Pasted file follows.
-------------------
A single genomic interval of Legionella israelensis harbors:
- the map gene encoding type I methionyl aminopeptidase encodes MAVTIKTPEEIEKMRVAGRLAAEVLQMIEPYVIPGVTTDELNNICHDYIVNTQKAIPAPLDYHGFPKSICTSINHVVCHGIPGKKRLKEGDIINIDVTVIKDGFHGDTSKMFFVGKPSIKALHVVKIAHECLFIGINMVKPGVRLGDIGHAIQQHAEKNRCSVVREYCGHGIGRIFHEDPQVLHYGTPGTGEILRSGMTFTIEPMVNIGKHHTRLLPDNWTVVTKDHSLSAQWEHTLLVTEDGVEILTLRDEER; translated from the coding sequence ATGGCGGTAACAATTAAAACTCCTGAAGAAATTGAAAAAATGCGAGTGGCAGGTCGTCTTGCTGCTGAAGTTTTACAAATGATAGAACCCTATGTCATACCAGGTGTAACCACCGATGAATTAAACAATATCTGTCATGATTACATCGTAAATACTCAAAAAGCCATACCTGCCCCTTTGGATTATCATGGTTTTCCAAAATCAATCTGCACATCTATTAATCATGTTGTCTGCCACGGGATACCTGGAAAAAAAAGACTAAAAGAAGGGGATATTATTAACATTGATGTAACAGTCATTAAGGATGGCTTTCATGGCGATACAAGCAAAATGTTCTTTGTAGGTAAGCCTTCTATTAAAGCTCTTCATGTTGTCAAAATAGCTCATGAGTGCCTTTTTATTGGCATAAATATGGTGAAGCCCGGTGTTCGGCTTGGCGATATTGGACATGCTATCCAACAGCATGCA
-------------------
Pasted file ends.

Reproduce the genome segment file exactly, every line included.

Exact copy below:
A single genomic interval of Legionella israelensis harbors:
- the map gene encoding type I methionyl aminopeptidase encodes MAVTIKTPEEIEKMRVAGRLAAEVLQMIEPYVIPGVTTDELNNICHDYIVNTQKAIPAPLDYHGFPKSICTSINHVVCHGIPGKKRLKEGDIINIDVTVIKDGFHGDTSKMFFVGKPSIKALHVVKIAHECLFIGINMVKPGVRLGDIGHAIQQHAEKNRCSVVREYCGHGIGRIFHEDPQVLHYGTPGTGEILRSGMTFTIEPMVNIGKHHTRLLPDNWTVVTKDHSLSAQWEHTLLVTEDGVEILTLRDEER; translated from the coding sequence ATGGCGGTAACAATTAAAACTCCTGAAGAAATTGAAAAAATGCGAGTGGCAGGTCGTCTTGCTGCTGAAGTTTTACAAATGATAGAACCCTATGTCATACCAGGTGTAACCACCGATGAATTAAACAATATCTGTCATGATTACATCGTAAATACTCAAAAAGCCATACCTGCCCCTTTGGATTATCATGGTTTTCCAAAATCAATCTGCACATCTATTAATCATGTTGTCTGCCACGGGATACCTGGAAAAAAAAGACTAAAAGAAGGGGATATTATTAACATTGATGTAACAGTCATTAAGGATGGCTTTCATGGCGATACAAGCAAAATGTTCTTTGTAGGTAAGCCTTCTATTAAAGCTCTTCATGTTGTCAAAATAGCTCATGAGTGCCTTTTTATTGGCATAAATATGGTGAAGCCCGGTGTTCGGCTTGGCGATATTGGACATGCTATCCAACAGCATGCA